How to get the most out of your employees? The truth is that companies that shine have employees that glow.
With the Brazil World Cup 2014 behind us, it was fascinating to watch the difference in the quality of football as the tournament progressed. Germany’s 7-1 thrashing of Brazil was a surreal moment. Here was a team with no Ronaldo, or Rooney or Soares. It had none of the superstars that make the headlines and command such outrageous player fees – yet it ripped the heart out of the Brazilian team.
What we witnessed was a well-drilled team of quality players who had been trained to win – and to win emphatically. This was no overnight achievement. German coach Joachim Low (pictured below, right) spent years coaching and drilling his team to outshine the rest of the world. This meant planning for every conceivable form of attack, to exploit every opening and to score given the slightest glimpse of a goal.
The business world is no different. Ray Silverstein, writing in Entrepreneur magazine, makes the point that being “average” isn’t good enough any more. “Not in this competitive environment. Not in this lagging economy. If you accept average performance from your employees, you’re doing your company a huge disservice.”
Every business manager and entrepreneur is searching for the alchemy that will make the business shine.
“So why is it then that so many of us mutely accept mediocre performance?” asks Silverstein. Perhaps because raising the bar isn’t easy. Taking corrective action can be unpleasant. And if you haven’t done any of this before, it may not be clear how or where to begin.”
Here are five steps that can be taken quickly to turn around a failing enterprise:
It’s a hard point for most managers to confront but only 20% of employees are strong performers. These are doing fine so don’t waste your time fixing what isn’t broken. The next 60% are “average” performers and the last 20% are the weakest – this is your most dangerous group.
“The good news is you can kill two birds with one stone. Research has shown that when you start vigorously managing your weakest employees, it makes the biggest impact on your next group up – namely, your average workers,” says Silverstein.
If you aren’t taking action against underperforming employees – employees who aren’t productive, who come in late and waste time or perhaps don’t come in at all–what message does that send to the average worker?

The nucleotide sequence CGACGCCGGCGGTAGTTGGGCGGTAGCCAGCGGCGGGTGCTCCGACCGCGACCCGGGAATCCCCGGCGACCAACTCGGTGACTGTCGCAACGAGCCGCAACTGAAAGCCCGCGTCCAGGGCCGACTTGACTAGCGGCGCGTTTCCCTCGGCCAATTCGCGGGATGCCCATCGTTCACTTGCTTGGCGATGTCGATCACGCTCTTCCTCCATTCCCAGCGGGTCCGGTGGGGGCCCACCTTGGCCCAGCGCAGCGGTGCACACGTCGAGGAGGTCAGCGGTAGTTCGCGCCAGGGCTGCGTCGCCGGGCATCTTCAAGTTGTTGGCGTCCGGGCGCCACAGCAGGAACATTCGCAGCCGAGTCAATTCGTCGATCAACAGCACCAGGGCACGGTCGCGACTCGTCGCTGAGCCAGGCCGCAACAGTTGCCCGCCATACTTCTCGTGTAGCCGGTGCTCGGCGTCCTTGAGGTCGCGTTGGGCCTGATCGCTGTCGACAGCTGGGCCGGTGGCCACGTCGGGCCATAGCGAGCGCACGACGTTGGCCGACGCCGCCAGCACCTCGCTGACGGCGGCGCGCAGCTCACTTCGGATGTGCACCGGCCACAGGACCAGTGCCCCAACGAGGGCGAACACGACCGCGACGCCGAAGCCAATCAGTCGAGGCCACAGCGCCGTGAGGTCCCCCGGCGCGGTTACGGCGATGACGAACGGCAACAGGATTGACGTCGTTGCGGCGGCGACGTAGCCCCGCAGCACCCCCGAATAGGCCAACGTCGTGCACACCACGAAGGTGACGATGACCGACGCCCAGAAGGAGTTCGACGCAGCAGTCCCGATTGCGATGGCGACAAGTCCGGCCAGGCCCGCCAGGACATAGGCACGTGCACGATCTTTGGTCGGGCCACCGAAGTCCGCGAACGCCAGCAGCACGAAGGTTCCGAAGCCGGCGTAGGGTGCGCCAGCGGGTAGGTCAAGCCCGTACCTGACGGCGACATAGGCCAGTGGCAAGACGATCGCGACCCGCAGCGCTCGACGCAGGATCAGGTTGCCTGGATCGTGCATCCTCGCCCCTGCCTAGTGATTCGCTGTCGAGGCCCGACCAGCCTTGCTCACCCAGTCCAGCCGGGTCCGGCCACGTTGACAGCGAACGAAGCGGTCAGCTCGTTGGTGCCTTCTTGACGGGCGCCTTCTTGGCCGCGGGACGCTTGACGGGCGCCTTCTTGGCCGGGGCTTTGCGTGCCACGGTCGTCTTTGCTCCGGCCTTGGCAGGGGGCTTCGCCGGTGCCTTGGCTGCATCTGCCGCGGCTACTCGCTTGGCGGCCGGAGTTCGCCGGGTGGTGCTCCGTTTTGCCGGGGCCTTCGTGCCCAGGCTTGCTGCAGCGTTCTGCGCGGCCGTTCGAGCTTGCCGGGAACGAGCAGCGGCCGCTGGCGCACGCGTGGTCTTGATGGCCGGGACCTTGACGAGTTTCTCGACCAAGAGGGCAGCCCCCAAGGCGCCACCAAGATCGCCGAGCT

It tells them that there are no consequences for poor performance. Remember, your employees are well aware of one another’s behaviour, even if management pretends not to notice. This fosters a culture of apathy and negativity that drags everyone down.
It may be that they don’t know what it is they should be doing. Train them, and train them well. There may be some home situation that is distracting them. Dig in and find out what it is. An alcohol or drug problem? Some companies take a zero tolerance view of drug and alcohol abuse. Others take a more humane view and assist with rehabilitation. Either way, drug and alcohol abuse is a problem in many companies that must be addressed. If employee under-performance is the result of insufficient training and experience, get your employees trained.
There are a number of ways to manage poorly performing employees. Start by creating job descriptions and performance standards for everyone – a step many small employers wrongly overlook.
Nothing works like positive validation for those who exceed expectations. This need not always be monetary reward. Hold monthly awards events for the top performing staff, give them a certificate (and yes, an award) and make a big deal out of it. This sends a powerful message to the slackers that this is where you have placed the bar.
“Neutron Jack” Welch, the former CEO of General Electric, is famous for his extreme managerial practices. In the 1980s, Welch insisted that each year, every department manager rank his or her personnel and eliminate the bottom 10 percent of workers. His theory was that it raises performance expectations and keeps everyone, even stellar employees, on their toes. Fear of losing one’s job is powerful motivation.
“While Welch’s practice was radical, it’s also radical – dangerously so – to keep non-performers on board. Plain and simple, they are hurting your business! Cut them loose, and you’ll send ripples throughout your organisation, shaking up other non-performers and prodding average employees to aim higher. As a bonus, you’ll boost morale among your top performers, because it shows that you’re paying attention and that you value good work,” according to Silverstein.
According to an old Icelandic proverb, “Mediocrity is climbing molehills without sweating.” If you want to climb mountains, not molehills, develop a zero tolerance for mediocrity. Use the 20-60-20 percent rule to keep your employees moving upward.